There are many different types of moraines that form as a glacier carves its way across a landscape: lateral moraines, which form on the side of the glacier; supraglacial moraines, which form on top of the glacier; medial moraines, which form in the middle of the glacier; and terminal moraines, which form at the end of the glacier.

Illustration by Tim Gunther
  • As a glacier carves its way through a landscape, it transports debris—mostly rock and soil. Moraine is the material left behind by a moving glacier.

    Moraines can form on top of the glacier (supraglacial moraine), the sides of a glacier (lateral moraine), and at the very end of a glacier (terminal moraine).

  • Term Part of Speech Definition Encyclopedic Entry
    carve Verb

    to cut or slice through.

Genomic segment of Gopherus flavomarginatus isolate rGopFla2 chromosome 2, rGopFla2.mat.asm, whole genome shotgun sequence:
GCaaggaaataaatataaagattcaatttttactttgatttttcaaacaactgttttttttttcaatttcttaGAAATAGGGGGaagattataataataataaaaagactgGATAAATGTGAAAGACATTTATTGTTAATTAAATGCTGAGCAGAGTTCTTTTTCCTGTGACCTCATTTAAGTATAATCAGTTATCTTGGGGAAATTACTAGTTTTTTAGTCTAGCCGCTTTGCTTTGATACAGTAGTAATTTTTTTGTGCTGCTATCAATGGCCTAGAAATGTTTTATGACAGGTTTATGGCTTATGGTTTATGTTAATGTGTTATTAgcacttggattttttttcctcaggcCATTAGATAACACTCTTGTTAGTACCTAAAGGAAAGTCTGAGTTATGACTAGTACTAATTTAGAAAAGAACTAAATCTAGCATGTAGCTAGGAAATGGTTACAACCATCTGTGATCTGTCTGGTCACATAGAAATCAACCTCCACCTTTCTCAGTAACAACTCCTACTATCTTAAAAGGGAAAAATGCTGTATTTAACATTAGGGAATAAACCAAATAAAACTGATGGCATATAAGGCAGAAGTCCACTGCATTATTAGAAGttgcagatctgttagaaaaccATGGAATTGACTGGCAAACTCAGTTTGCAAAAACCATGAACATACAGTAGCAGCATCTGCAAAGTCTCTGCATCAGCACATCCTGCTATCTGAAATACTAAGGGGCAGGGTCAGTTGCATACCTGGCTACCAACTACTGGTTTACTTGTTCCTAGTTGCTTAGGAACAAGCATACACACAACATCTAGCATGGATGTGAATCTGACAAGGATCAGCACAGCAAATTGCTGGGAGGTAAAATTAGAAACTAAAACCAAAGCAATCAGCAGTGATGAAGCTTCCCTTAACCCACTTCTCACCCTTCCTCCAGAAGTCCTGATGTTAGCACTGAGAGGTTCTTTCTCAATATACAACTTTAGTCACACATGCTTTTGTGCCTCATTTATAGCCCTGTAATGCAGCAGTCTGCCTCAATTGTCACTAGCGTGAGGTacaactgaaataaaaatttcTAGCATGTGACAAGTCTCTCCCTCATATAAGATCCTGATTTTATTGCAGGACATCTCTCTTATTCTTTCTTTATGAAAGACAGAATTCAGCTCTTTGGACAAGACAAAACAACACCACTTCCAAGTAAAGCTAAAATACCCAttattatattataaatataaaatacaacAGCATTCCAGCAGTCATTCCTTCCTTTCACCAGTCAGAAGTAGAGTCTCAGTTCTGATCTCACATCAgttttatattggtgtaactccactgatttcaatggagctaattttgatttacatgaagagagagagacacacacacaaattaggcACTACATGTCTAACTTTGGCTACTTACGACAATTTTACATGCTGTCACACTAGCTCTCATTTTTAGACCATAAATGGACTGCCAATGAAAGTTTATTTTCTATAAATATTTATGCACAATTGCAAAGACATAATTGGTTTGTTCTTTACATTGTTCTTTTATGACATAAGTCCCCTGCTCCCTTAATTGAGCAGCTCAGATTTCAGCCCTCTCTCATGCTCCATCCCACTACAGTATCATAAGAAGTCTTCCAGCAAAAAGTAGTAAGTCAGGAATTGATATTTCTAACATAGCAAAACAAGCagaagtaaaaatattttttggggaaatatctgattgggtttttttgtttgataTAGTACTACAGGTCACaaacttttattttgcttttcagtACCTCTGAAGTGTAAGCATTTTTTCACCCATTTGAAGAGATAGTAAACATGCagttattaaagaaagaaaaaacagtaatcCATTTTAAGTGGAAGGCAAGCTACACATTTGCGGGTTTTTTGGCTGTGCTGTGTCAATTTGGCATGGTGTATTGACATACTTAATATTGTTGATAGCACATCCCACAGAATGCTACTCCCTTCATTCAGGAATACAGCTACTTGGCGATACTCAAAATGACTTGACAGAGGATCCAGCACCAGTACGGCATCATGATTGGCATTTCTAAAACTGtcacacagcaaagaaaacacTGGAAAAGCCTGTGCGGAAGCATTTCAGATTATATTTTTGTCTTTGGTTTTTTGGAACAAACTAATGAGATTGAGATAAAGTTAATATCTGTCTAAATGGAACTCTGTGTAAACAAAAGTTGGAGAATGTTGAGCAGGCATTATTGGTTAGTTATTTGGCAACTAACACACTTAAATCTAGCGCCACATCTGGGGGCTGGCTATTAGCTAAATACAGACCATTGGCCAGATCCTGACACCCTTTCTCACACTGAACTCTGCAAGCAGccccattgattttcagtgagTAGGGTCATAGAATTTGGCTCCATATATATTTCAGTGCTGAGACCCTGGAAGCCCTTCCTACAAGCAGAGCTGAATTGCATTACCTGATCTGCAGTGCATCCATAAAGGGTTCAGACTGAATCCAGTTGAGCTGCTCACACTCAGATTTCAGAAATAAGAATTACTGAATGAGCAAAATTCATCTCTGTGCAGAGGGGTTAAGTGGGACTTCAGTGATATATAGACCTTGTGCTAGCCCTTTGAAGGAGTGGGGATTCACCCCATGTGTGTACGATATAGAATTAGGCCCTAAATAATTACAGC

debris Noun

    remains of something broken or destroyed; waste, or garbage.

    glacier Noun

    mass of ice that moves slowly over land.

    Encyclopedic Entry: glacier
    landscape Noun

    the geographic features of a region.

    Encyclopedic Entry: landscape
    lateral moraine Noun

    material deposited at the edges of a glacier.

    moraine Noun

    material, such as earth, sand, and gravel, transported by a glacier.

    Encyclopedic Entry: moraine
    rock Noun

    natural substance composed of solid mineral matter.

    soil Noun

    top layer of the Earth's surface where plants can grow.

    supraglacial moraine Noun

    material that builds up on the surface of a glacier.

    terminal moraine Noun

    material deposited at the end of a glacier. Also called an end moraine.

    transport Verb

    to move material from one place to another.